EDIT [solved]: This turned out to be noise coupling to the nRESET line and causing the MUX to reset. The RPi edges are sharp, and in this case the mux is on the other side of a ribbon cable, so the SCL/SDA lines were coupling into the nRESET line. Using a stronger nRESET pull-up (changed from 10k to 4k7) and adding a small 470pF filter cap to the nRESET line has resolved this. I also added additional bulk decoupling to the MUX chip. It now works reliably with many, many I2C communication cycles

Original question below:

I have the TCA9548A connecting 3x TCS34725 sensors to the I2C bus. The i2c-mux overlay is enabled and I see all the expected buses (/dev/i2c-3 to /dev/i2c-10), with the three devices on i2c-3, 4 and 5.

If I do an i2cdetect -y 3, then it shows the correct address (0x29). The same happens when I scan buses 4 and 5.

If I scan the same bus multiple time, then after a few tries (between 1 and 4) the bus stops detecting the sensor. If I then scan a different bus, it detects the sensor, and then go back to the first bus and it detects the sensor again. i.e. successive i2cdetect -y 3 result in the sensor no longer being detected. Then run i2cdetect -y 4 and the second sensor is detected, then run i2cdetect -y 3 and the first sensor is detected again.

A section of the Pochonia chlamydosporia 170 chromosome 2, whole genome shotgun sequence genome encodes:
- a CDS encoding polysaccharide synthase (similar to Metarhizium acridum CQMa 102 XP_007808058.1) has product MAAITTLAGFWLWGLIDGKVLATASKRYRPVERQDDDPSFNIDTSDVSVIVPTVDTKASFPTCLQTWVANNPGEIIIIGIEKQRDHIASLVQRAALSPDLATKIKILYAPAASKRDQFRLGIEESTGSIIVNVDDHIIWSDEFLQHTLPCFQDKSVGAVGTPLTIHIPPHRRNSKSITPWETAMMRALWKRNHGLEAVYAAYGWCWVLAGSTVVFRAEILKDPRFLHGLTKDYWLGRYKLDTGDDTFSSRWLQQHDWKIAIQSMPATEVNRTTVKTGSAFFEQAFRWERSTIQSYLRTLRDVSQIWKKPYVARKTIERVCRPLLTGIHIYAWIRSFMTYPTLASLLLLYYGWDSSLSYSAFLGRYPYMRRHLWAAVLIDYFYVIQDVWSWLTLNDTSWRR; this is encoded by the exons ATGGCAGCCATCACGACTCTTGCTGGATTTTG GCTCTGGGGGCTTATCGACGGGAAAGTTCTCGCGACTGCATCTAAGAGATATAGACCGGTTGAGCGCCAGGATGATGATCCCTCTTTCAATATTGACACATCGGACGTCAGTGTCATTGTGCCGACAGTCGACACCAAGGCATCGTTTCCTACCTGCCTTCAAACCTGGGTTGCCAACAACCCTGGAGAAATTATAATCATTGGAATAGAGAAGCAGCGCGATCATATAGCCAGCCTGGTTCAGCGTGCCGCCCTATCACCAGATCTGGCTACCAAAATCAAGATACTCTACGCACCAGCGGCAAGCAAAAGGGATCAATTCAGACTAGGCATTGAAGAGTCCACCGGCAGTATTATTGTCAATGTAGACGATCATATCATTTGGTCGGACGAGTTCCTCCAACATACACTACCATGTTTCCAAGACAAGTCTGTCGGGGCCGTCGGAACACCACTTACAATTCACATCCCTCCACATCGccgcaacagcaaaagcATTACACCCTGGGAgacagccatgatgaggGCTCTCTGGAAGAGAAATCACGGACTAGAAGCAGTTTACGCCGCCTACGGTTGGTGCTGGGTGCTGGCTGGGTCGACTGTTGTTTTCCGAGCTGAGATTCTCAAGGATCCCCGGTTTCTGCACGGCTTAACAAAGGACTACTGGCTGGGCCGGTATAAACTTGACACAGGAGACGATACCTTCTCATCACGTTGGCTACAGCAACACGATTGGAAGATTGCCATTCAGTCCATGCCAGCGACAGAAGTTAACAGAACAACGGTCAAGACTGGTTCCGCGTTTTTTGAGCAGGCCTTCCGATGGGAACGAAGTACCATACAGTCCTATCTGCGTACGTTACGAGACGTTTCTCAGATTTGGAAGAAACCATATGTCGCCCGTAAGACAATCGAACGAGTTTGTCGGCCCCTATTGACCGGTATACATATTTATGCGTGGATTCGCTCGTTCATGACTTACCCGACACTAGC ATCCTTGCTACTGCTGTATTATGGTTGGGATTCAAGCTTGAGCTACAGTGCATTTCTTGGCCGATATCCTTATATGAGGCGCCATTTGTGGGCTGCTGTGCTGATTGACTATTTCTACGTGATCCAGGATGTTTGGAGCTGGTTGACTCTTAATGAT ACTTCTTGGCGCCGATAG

This happens on all the buses and in all cases scanning a different bus will then cause the next scan of the bus to succeed.

In /boot/config.txt I have the following,


The muxer has 3k3-pull up resistors on the I2C bus. The sensors (which are close to the muxer) have 4k7 pull-up resistors.

I measured the bus with a scope and the RPi bus to the muxer always shows clock/data activity. If I measure the sensor bus, then I see bus activity whenever it detects the sensor correctly. In the cases where the bus appears to lock up and does not detect the sensor, there is no clock or data activity.

It seems as if something is going wrong with the multiplexer and it is not passing the clock/data through to the correct (or any) of the buses

I have tried reducing the I2C bus clock speed, but the behaviour is exactly the same.

I did try limiting the range of addresses scanned by doing i2cdetect -y 3 0x29 0x2A which does allow more scans, but eventually this also fails. With i2cget -y 3 0x29 0xD it works for a while too, but then starts throwing Error: Read failed. This is also resolved by reading a different bus and reading again on the intended bus.